How advanced are your participants, and how often do they attend your class?
While variety is nice, sometime changing too many things at once makes it hard for participants to get a good workout because they’re trying to figure out what you’re asking them to do.
I like Sue’s idea of changing the order of exercises for variety. Another thing I’ll do for a class that I want to keep simpler (not necessarily less intense, just easier for new participants to understand) is to change the exercise timing without changing the exercise. For example, two sets of 45 seconds versus three sets of 30 seconds.
Another thing I’ll do before switching out an exercise is offering a different variation of the same exercise. For example, there are many ways to do push-ups:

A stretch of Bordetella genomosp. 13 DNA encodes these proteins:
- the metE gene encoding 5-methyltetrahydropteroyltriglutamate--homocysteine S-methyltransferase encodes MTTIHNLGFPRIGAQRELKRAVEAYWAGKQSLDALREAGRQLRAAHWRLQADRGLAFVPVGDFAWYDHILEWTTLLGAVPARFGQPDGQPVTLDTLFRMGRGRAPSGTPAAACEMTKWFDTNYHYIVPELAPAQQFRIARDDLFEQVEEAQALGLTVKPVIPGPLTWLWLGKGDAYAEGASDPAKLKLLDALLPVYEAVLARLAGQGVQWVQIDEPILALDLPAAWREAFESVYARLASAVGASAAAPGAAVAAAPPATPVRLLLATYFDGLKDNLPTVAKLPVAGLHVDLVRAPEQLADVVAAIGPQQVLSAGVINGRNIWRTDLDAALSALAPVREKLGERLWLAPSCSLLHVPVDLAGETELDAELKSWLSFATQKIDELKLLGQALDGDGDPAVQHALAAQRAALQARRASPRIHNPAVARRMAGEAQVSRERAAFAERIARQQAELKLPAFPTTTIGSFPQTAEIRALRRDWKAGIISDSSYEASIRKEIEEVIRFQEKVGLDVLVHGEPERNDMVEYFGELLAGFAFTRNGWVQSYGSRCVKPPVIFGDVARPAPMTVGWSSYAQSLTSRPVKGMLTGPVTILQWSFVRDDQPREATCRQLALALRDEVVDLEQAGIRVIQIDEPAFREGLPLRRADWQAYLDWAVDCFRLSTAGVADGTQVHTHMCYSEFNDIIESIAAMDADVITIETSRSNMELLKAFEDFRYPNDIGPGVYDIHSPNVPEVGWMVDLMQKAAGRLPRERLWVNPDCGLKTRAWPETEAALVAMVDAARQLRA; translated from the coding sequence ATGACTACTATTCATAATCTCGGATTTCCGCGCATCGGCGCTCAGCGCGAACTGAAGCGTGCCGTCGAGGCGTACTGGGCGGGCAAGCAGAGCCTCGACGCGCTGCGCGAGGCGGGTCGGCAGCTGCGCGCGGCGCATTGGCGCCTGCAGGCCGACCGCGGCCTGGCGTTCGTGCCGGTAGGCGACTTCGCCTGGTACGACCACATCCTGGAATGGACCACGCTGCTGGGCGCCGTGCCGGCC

1) Regular push-up at client’s own pace for time
2) Push-ups to the count of the instructors’ voice, down 1,2,3 up 4
3) Push-ups to the count of instructor’s voice, down, up 2, 3, 4
4) Slow push-ups
5) Push-ups with wide hands
6) Push-ups with narrow hands
7) Push-ups with right hand at 2:00 and left hand at 8:00, then left hand at 10:00 and right hand at 4:00
8) Push-up with wide feet, jumping jack the feet, push-up with wide feet…
9) Push-up, adduct left foot to touch right heel. Push-up, adduct right foot to touch left heel
10) “spiderman” push-ups
So, you can keep the general class plan the same, but tweak a variation.